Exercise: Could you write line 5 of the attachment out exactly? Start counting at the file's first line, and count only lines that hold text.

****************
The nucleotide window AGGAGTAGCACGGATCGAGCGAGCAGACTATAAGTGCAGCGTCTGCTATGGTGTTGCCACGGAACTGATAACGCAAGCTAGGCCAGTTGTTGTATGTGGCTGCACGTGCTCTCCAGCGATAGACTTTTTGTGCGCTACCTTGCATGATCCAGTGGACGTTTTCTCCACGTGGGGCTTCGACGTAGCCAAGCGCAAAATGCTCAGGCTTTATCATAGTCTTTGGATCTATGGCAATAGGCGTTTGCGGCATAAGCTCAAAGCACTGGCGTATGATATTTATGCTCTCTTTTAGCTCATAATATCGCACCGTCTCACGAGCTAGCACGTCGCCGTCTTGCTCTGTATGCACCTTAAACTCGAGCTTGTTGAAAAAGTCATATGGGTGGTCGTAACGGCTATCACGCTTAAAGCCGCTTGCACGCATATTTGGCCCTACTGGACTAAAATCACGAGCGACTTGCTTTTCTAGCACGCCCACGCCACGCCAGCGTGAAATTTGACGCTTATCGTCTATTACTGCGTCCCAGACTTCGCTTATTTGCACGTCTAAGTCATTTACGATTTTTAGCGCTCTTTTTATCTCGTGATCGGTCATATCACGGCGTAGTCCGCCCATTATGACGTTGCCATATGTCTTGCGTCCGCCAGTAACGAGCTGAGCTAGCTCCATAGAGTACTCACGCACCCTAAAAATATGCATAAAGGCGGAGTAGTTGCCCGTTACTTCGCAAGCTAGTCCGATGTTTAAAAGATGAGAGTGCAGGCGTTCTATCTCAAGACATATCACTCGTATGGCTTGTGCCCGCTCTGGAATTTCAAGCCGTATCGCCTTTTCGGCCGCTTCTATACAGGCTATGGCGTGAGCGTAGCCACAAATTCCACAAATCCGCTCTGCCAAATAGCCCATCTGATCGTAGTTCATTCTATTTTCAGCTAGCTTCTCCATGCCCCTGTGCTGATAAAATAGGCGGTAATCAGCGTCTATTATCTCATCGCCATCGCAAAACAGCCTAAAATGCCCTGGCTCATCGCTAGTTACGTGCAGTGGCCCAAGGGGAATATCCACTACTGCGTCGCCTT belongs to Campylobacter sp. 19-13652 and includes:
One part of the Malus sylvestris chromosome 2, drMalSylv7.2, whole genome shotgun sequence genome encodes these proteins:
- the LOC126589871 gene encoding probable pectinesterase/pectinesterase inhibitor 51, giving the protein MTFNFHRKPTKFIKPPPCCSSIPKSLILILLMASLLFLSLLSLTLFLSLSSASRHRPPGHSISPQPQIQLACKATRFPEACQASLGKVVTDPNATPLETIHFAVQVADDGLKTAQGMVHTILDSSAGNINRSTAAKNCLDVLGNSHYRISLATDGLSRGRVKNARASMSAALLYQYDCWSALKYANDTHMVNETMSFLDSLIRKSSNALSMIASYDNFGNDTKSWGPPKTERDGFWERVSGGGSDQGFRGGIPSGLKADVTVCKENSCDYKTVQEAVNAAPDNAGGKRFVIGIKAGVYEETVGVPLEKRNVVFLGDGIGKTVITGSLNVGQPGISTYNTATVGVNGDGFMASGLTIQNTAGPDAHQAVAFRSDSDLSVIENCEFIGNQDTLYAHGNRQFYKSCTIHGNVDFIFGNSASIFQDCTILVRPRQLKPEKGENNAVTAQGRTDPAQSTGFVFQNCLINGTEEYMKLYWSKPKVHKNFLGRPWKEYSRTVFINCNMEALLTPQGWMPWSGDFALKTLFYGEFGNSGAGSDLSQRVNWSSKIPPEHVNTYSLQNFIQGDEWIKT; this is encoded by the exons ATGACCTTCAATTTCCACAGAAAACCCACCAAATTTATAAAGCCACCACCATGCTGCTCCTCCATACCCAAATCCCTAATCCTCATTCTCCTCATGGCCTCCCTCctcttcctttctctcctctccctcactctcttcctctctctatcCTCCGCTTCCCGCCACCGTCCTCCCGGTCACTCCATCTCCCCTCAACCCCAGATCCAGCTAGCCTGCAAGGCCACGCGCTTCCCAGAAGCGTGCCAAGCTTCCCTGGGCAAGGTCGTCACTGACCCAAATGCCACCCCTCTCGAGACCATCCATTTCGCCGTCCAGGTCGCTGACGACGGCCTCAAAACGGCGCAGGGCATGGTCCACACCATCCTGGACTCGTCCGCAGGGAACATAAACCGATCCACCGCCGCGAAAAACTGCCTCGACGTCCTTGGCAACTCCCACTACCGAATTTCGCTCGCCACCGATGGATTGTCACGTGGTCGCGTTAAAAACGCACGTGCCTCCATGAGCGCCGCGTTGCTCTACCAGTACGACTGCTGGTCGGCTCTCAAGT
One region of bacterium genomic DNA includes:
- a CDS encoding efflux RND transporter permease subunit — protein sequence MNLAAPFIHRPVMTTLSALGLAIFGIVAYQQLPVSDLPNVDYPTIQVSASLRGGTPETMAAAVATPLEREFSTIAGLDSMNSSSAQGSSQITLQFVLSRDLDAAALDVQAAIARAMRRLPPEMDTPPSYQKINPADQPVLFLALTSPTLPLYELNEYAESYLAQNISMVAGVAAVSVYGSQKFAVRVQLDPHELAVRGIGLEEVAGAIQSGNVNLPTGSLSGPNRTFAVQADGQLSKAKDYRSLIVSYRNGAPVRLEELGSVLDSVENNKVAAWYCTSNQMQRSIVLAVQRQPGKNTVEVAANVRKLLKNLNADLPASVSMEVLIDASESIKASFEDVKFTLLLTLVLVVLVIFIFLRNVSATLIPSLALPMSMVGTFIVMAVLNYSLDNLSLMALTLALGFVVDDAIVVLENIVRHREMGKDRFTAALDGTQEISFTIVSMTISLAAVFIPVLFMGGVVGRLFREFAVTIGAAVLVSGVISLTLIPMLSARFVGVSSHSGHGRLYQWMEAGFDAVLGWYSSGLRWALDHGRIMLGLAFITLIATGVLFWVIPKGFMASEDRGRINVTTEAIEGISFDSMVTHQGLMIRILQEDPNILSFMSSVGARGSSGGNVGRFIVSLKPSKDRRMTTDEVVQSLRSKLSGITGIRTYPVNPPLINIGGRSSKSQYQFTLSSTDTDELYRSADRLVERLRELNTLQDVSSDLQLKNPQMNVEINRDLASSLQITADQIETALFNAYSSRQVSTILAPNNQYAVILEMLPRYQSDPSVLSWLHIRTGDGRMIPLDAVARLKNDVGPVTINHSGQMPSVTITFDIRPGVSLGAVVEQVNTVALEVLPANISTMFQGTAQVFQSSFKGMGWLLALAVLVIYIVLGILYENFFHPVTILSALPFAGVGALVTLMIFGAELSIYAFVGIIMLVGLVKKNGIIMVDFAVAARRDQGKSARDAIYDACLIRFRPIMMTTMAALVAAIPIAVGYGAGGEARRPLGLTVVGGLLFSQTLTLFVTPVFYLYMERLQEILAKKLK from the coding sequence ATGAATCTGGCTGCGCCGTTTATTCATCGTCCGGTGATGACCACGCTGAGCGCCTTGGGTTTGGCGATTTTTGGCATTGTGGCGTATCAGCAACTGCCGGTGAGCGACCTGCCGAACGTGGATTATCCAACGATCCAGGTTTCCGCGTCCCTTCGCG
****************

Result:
- a CDS encoding efflux RND transporter permease subunit — protein sequence MNLAAPFIHRPVMTTLSALGLAIFGIVAYQQLPVSDLPNVDYPTIQVSASLRGGTPETMAAAVATPLEREFSTIAGLDSMNSSSAQGSSQITLQFVLSRDLDAAALDVQAAIARAMRRLPPEMDTPPSYQKINPADQPVLFLALTSPTLPLYELNEYAESYLAQNISMVAGVAAVSVYGSQKFAVRVQLDPHELAVRGIGLEEVAGAIQSGNVNLPTGSLSGPNRTFAVQADGQLSKAKDYRSLIVSYRNGAPVRLEELGSVLDSVENNKVAAWYCTSNQMQRSIVLAVQRQPGKNTVEVAANVRKLLKNLNADLPASVSMEVLIDASESIKASFEDVKFTLLLTLVLVVLVIFIFLRNVSATLIPSLALPMSMVGTFIVMAVLNYSLDNLSLMALTLALGFVVDDAIVVLENIVRHREMGKDRFTAALDGTQEISFTIVSMTISLAAVFIPVLFMGGVVGRLFREFAVTIGAAVLVSGVISLTLIPMLSARFVGVSSHSGHGRLYQWMEAGFDAVLGWYSSGLRWALDHGRIMLGLAFITLIATGVLFWVIPKGFMASEDRGRINVTTEAIEGISFDSMVTHQGLMIRILQEDPNILSFMSSVGARGSSGGNVGRFIVSLKPSKDRRMTTDEVVQSLRSKLSGITGIRTYPVNPPLINIGGRSSKSQYQFTLSSTDTDELYRSADRLVERLRELNTLQDVSSDLQLKNPQMNVEINRDLASSLQITADQIETALFNAYSSRQVSTILAPNNQYAVILEMLPRYQSDPSVLSWLHIRTGDGRMIPLDAVARLKNDVGPVTINHSGQMPSVTITFDIRPGVSLGAVVEQVNTVALEVLPANISTMFQGTAQVFQSSFKGMGWLLALAVLVIYIVLGILYENFFHPVTILSALPFAGVGALVTLMIFGAELSIYAFVGIIMLVGLVKKNGIIMVDFAVAARRDQGKSARDAIYDACLIRFRPIMMTTMAALVAAIPIAVGYGAGGEARRPLGLTVVGGLLFSQTLTLFVTPVFYLYMERLQEILAKKLK from the coding sequence ATGAATCTGGCTGCGCCGTTTATTCATCGTCCGGTGATGACCACGCTGAGCGCCTTGGGTTTGGCGATTTTTGGCATTGTGGCGTATCAGCAACTGCCGGTGAGCGACCTGCCGAACGTGGATTATCCAACGATCCAGGTTTCCGCGTCCCTTCGCG